If turn-based strategy seems like an overly threatening genre, let me be the one to promise that it doesn't get more welcoming than in Skulls of the Shogun. More checkers than chess, playing through any given map felt less about precision and prediction than it did just casual fun. For the most part, every time I played I never planned ahead beyond some basic map goals. The decision to win a match simply felt like the time was right, or a reactionary process to something that had worked out quite well in my favor. Skulls of the Shogun does a great job of making gameplay welcoming and intuitive.
The goal of a typical map is either to defeat the enemy's general, defeat all the enemy soldiers, or simply to get from one end of the map to the other without losing your own general. Working towards that goal involves deciding which soldiers to send into battle at any given moment, which to protect, and later in the game, how to manage resources and recruit units. Still, combat just comes down to a simple rock, scissors, paper sort of gameplay most of the time.
Of course, there's also a depth to Skulls of the Shogun that will only likely be discovered upon full release, with the multiplayer ladders in full swing. Once the basics of mounted soldiers, archers, infantry, and monks are set in your mind the game becomes a test of timed aggression. Should I send out my soldiers? Should I send out my general? Who should I let eat these enemy skulls (a sort of feature that's like checkers' “king me”, doubling a units attacks)? Positioning plays an important role as well, as does a dozen other mechanics, but all I really want to make clear is that there's plenty to consider if considering is your interest. Just because 17-BIT made an accessible turn-based strategy doesn't mean it's not still a turn-based strategy game.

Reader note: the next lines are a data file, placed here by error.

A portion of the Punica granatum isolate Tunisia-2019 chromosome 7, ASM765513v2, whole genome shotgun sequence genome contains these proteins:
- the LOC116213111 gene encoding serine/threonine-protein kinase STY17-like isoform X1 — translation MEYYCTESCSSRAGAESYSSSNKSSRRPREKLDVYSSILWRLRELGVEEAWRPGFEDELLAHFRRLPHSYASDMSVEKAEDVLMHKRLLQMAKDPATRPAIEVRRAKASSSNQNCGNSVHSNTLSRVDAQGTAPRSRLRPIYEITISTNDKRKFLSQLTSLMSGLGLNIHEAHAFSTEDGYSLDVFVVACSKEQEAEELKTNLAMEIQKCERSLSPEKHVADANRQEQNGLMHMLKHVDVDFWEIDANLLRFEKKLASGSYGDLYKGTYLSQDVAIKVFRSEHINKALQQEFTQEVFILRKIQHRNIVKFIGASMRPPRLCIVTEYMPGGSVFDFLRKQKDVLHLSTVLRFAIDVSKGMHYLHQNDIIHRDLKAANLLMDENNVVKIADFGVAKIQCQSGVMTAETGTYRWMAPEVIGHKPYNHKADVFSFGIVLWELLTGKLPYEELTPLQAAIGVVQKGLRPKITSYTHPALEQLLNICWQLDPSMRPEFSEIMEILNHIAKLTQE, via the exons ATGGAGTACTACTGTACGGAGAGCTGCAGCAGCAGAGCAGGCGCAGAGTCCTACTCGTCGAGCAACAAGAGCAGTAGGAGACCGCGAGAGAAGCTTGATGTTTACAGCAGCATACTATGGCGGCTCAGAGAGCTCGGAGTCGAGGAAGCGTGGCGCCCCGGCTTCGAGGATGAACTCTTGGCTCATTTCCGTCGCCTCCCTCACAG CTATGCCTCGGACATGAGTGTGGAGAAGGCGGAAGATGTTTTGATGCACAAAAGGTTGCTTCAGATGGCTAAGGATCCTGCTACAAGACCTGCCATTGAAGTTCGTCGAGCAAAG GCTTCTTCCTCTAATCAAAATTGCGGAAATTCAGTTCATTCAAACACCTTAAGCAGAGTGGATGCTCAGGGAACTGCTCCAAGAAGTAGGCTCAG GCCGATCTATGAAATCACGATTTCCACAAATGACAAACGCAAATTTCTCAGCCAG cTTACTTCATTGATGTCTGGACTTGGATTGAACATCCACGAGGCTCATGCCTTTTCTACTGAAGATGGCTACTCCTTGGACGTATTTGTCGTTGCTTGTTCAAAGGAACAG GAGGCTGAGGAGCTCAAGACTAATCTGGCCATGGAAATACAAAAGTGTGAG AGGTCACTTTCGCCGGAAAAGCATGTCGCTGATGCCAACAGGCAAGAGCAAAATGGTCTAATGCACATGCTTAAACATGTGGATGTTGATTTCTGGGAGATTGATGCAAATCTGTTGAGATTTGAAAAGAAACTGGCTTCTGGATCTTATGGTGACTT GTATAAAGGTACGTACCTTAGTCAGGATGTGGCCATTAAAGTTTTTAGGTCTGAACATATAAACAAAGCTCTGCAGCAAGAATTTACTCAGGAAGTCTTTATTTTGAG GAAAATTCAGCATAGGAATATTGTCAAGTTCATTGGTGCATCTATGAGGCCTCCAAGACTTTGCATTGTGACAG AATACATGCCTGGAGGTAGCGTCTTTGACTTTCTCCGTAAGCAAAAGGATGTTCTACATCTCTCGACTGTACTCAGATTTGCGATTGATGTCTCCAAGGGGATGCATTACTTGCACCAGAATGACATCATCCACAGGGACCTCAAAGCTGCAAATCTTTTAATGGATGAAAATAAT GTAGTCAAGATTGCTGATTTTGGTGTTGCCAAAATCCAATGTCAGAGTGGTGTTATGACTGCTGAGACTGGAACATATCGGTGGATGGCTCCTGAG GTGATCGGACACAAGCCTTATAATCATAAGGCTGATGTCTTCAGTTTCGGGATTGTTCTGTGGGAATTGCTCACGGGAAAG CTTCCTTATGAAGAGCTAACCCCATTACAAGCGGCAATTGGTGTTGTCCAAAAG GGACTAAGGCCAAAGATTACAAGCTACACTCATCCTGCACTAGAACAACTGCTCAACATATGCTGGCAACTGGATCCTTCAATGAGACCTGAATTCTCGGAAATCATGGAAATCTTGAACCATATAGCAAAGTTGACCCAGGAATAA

Don't think that the game is perfect by any means though. The gathering of resources to purchase more units sometimes feels unnecessary and burdensome, more of a safety feature in case you lose some units unexpectedly than a prominent part of gameplay. Judging movement distances or how much damage an opponent will do can also be difficult with no noticeable grid. Then, of course, there are the random chances where you can miss an attack on occasion, which also feels unnecessary. Sure, it adds some excitement to the game, but I think this is more counter-intuitive to the greater experiences. I'm just splitting hairs, however. A vast majority of the combat feels clean and well-designed, not to mention all-around fun.
While I won't go as far as saying that I'm driven to play more of Skulls of the Shogun purely for the sake of the gameplay, what 17-BIT has created is no small achievement. Playing through the campaign is certainly manageable even by novices, and the learning curve is well-tapered. When you win, it's easy to tell why. Combat is rewarding, and almost never will Skulls of the Shogun make you regret trying something new.
Skulls of the Shogun's greatest strength is how well every aspect works together. The experience as a whole is extremely cohesive, each portion accenting the others, ensuring that the atmosphere never gets too serious. It's clear that Shogun was designed to be a welcoming experience, and that design is succinct and quite clearly well-planned and executed. This shows in every moment of the game.
Yet despite that polish, or perhaps due in part to it, my compliments for Skulls of the Shogun have their limit. Simply put, the developers took no greater risk than making an accessible turn-based strategy game. And while that intent is certainly notable, even laudable, it doesn’t offer anything particularly memorable. Perhaps that's unfair, but upon reflection, I'm more than willing to admit how much fun I had with Skulls of the Shogun. I also have to admit that I'm not sure if I want to play any more of it.
Don't let that take away from everything that Skulls of the Shogun and 17-BIT have accomplished. I certainly hope the game is successful and I heartily recommend it to both casual and hardcore gamers alike. It's a solid title with some quality gameplay, more personality than most games could buy with millions of dollars, and the skeleton cast may as well be made entirely of funny bones. Just don't expect it to surprise you.